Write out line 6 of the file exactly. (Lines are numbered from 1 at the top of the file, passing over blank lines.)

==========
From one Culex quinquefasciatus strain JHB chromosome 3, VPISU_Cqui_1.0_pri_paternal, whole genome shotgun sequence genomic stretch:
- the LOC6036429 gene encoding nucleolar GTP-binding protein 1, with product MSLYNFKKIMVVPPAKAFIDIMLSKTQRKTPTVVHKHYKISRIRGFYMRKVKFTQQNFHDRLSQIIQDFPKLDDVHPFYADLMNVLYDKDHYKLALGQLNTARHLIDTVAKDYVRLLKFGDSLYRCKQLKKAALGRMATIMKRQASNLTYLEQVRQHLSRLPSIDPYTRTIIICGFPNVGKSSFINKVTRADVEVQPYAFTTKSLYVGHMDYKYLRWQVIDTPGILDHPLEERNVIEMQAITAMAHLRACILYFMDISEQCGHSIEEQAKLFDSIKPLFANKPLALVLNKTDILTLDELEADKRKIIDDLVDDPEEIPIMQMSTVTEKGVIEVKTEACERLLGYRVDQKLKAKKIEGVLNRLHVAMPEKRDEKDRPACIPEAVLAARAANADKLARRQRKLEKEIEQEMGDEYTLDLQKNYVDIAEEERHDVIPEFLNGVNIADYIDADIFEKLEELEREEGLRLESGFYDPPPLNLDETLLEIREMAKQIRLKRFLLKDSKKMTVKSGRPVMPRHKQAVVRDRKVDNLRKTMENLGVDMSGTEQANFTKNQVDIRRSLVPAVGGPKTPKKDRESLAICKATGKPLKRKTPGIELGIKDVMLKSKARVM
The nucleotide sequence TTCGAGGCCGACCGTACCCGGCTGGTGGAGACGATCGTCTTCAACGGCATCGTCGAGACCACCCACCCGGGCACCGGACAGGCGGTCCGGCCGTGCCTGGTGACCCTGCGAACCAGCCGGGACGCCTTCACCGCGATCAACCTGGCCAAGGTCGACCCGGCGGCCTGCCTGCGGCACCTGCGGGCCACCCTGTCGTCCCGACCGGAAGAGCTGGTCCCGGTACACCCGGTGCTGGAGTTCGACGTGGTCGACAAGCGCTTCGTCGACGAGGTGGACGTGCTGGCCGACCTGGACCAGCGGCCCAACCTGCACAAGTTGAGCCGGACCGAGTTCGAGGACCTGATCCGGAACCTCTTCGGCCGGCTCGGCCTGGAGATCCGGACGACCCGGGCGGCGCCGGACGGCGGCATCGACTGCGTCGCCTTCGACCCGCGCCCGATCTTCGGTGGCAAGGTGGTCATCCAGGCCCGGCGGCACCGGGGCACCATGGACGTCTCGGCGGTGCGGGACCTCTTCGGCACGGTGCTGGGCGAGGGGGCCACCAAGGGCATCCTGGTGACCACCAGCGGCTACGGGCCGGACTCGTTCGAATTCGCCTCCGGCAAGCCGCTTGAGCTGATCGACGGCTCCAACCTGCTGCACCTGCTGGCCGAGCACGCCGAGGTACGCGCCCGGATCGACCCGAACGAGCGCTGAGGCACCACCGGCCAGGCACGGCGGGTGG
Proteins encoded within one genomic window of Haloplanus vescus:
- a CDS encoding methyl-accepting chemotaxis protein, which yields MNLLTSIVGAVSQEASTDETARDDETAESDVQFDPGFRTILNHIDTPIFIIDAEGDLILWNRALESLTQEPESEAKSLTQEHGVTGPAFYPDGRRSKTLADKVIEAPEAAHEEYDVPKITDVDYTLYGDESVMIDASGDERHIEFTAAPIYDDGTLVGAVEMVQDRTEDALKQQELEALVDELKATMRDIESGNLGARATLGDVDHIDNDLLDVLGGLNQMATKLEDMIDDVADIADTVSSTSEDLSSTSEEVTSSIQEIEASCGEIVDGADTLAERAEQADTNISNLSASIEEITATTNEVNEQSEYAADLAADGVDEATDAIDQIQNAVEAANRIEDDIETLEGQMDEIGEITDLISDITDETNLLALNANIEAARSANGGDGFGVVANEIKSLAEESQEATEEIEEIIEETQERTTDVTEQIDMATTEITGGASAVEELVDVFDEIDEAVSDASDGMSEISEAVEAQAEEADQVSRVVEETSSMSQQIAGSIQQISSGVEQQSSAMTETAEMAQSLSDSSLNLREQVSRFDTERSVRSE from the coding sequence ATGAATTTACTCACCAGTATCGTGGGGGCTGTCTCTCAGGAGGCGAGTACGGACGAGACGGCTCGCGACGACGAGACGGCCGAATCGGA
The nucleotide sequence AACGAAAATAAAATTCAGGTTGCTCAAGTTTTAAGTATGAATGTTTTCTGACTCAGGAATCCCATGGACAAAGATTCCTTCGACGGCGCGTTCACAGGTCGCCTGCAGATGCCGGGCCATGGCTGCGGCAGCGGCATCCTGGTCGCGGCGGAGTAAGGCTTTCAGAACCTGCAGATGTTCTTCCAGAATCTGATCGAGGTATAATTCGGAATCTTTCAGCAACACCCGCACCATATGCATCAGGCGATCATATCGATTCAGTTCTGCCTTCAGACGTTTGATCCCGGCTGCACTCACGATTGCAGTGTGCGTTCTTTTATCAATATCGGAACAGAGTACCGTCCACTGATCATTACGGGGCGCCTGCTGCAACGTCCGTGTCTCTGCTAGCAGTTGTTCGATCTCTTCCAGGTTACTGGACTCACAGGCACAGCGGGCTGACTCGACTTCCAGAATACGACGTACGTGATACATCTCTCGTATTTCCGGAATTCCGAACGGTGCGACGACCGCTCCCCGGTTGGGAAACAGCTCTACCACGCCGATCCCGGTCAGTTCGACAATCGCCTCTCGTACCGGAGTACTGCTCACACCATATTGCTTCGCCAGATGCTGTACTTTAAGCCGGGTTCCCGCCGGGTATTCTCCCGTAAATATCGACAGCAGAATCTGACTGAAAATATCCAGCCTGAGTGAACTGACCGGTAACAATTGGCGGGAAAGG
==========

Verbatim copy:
The nucleotide sequence AACGAAAATAAAATTCAGGTTGCTCAAGTTTTAAGTATGAATGTTTTCTGACTCAGGAATCCCATGGACAAAGATTCCTTCGACGGCGCGTTCACAGGTCGCCTGCAGATGCCGGGCCATGGCTGCGGCAGCGGCATCCTGGTCGCGGCGGAGTAAGGCTTTCAGAACCTGCAGATGTTCTTCCAGAATCTGATCGAGGTATAATTCGGAATCTTTCAGCAACACCCGCACCATATGCATCAGGCGATCATATCGATTCAGTTCTGCCTTCAGACGTTTGATCCCGGCTGCACTCACGATTGCAGTGTGCGTTCTTTTATCAATATCGGAACAGAGTACCGTCCACTGATCATTACGGGGCGCCTGCTGCAACGTCCGTGTCTCTGCTAGCAGTTGTTCGATCTCTTCCAGGTTACTGGACTCACAGGCACAGCGGGCTGACTCGACTTCCAGAATACGACGTACGTGATACATCTCTCGTATTTCCGGAATTCCGAACGGTGCGACGACCGCTCCCCGGTTGGGAAACAGCTCTACCACGCCGATCCCGGTCAGTTCGACAATCGCCTCTCGTACCGGAGTACTGCTCACACCATATTGCTTCGCCAGATGCTGTACTTTAAGCCGGGTTCCCGCCGGGTATTCTCCCGTAAATATCGACAGCAGAATCTGACTGAAAATATCCAGCCTGAGTGAACTGACCGGTAACAATTGGCGGGAAAGG